Supporting orphans to live their full potential | ACORD South Sudan
Angelo Kenyi, a fishmonger in Terekeka County from the Equatorial region of South Sudan, lost his father at a tender age as a result of the civil war in Sudan over the two decades ago. He is the first born of five siblings who he takes care for, including his mother who is growing older every single day.
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Kenyi tried every casual jobs ranging from brick laying, charcoal burning, working at abattoirs as well as digging other people’s farms for money in order to provide food for his family and school fees for his education.
He sat for the Sudan School Certificate in 2008 but could not continue with his education for lack of tuition fees, prompting him to drop out of school for a while.
Kenyi join Loyi Fisheries Co-operative, a project supported by ACORD with funding from OXFAM, from which he started having hope. In this project, Loyi Fisheries are provided with fishing gears and technical trainings on fish preservation and handling to improve on the quality for a competitive market in Juba.
Kenyi did not hesitate on the opportunity provided by ACORD. He concentrated on fishing as a business from which he saved some income that he used in purchasing five herds of cattle and over 30 goats. He also established his own fishing camp.
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Kenyi, who now makes 6,000 South Sudanese pounds per day, plans to return to school for his secondary education. He also plans to continue supporting his siblings in primary school by paying their tuition and purchasing school supplies.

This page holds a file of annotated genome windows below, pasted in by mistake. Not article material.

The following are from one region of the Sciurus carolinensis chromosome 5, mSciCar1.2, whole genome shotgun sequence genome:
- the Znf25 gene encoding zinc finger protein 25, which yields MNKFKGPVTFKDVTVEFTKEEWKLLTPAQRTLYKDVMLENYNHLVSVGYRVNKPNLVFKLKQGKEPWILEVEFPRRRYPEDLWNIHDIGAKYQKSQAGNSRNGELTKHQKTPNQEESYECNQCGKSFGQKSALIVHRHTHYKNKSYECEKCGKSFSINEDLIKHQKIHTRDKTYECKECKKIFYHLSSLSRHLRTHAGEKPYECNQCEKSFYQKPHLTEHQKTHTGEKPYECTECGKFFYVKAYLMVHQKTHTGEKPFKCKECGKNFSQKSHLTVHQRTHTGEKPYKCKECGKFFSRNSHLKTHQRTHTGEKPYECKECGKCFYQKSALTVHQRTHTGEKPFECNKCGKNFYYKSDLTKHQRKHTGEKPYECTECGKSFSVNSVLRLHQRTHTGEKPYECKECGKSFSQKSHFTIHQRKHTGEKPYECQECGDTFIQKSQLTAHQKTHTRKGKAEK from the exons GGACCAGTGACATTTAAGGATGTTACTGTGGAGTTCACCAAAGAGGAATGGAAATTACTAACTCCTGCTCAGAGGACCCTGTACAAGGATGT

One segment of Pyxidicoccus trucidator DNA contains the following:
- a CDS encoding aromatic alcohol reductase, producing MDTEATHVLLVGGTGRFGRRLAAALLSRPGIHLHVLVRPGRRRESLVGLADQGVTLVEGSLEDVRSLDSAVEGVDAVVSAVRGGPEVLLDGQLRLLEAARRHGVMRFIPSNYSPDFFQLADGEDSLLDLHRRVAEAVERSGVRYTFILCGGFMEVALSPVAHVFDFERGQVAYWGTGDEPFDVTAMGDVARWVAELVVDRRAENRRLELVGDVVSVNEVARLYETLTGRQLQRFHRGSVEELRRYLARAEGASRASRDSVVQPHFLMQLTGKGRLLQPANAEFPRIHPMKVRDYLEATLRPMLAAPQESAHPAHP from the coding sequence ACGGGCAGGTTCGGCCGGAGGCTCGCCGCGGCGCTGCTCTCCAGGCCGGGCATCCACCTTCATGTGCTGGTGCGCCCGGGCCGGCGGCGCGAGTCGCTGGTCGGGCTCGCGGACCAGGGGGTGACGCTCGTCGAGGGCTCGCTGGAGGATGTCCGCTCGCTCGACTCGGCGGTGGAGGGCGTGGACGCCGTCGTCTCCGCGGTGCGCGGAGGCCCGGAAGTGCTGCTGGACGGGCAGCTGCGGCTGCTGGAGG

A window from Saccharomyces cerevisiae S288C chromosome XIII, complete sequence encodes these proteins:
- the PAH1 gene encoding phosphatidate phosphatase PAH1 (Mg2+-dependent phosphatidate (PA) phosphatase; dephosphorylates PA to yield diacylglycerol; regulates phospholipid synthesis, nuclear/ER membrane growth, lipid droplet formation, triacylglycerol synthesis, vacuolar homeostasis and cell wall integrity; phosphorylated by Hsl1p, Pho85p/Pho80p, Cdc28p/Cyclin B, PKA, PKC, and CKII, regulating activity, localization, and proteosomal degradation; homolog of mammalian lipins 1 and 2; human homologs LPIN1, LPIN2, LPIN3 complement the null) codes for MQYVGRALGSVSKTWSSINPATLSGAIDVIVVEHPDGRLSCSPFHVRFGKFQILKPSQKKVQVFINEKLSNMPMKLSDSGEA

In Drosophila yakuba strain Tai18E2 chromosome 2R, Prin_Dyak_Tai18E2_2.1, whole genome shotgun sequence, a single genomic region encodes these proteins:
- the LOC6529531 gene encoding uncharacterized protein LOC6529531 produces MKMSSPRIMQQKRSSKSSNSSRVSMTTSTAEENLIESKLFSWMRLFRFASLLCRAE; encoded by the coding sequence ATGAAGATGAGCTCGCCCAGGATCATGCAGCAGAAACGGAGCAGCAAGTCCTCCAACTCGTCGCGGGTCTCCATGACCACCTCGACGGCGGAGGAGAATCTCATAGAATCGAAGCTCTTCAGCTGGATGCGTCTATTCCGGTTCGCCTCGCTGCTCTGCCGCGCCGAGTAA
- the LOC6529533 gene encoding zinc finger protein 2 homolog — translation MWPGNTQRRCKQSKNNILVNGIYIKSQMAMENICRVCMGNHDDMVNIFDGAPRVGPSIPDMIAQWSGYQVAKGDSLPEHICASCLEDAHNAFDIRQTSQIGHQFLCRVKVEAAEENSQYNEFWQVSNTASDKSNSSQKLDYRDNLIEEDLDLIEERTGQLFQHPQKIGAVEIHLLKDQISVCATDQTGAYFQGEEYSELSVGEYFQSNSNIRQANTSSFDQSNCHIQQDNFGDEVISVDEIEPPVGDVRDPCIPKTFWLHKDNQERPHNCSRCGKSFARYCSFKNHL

Kenyi’s story has inspired a number of youths like Alphonse Nyombe, an orphan who has been working in Loyi Fisheries for six years; Buyu Phillip, who left cattle camps and joined fishing with Loyi Fisheries and many others who abundant cattle camps where youths are indoctrinated with violent behavior and join Loyi Fisheries.
Buyu says compared to cattle keeping, fishing is profitable, safe and secure explaining that in the cattle camps, they take care of animals for wealthy individual without seeing even one South Sudanese Pound, unlike fishing where he gets over five South Sudanese pounds per day. He added that at the cattle camp, all that is availed is abundant meat for consumption, yet the youth stay in constant fear of any attacks.
He encouraged his colleagues from cattle camps to join fishing where there is less violence and more money.
“I think violence is not a good thing because violence results to deaths, hence reduction in population which is not good,” he says.